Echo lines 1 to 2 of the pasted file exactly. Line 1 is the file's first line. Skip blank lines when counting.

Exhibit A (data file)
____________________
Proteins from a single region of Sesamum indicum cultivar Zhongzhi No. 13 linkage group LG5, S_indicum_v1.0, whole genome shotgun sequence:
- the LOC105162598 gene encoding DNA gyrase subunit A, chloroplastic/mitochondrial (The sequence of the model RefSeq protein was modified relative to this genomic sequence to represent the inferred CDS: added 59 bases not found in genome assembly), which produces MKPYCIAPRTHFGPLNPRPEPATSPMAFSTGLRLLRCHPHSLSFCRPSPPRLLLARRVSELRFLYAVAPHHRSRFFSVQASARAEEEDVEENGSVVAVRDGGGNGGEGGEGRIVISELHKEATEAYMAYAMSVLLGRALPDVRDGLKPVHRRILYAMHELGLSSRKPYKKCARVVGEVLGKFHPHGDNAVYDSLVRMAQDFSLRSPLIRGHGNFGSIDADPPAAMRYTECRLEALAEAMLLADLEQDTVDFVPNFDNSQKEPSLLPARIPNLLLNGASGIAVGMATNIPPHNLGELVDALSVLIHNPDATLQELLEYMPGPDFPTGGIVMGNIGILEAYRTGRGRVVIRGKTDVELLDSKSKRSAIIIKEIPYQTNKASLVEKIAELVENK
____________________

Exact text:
Proteins from a single region of Sesamum indicum cultivar Zhongzhi No. 13 linkage group LG5, S_indicum_v1.0, whole genome shotgun sequence:
- the LOC105162598 gene encoding DNA gyrase subunit A, chloroplastic/mitochondrial (The sequence of the model RefSeq protein was modified relative to this genomic sequence to represent the inferred CDS: added 59 bases not found in genome assembly), which produces MKPYCIAPRTHFGPLNPRPEPATSPMAFSTGLRLLRCHPHSLSFCRPSPPRLLLARRVSELRFLYAVAPHHRSRFFSVQASARAEEEDVEENGSVVAVRDGGGNGGEGGEGRIVISELHKEATEAYMAYAMSVLLGRALPDVRDGLKPVHRRILYAMHELGLSSRKPYKKCARVVGEVLGKFHPHGDNAVYDSLVRMAQDFSLRSPLIRGHGNFGSIDADPPAAMRYTECRLEALAEAMLLADLEQDTVDFVPNFDNSQKEPSLLPARIPNLLLNGASGIAVGMATNIPPHNLGELVDALSVLIHNPDATLQELLEYMPGPDFPTGGIVMGNIGILEAYRTGRGRVVIRGKTDVELLDSKSKRSAIIIKEIPYQTNKASLVEKIAELVENK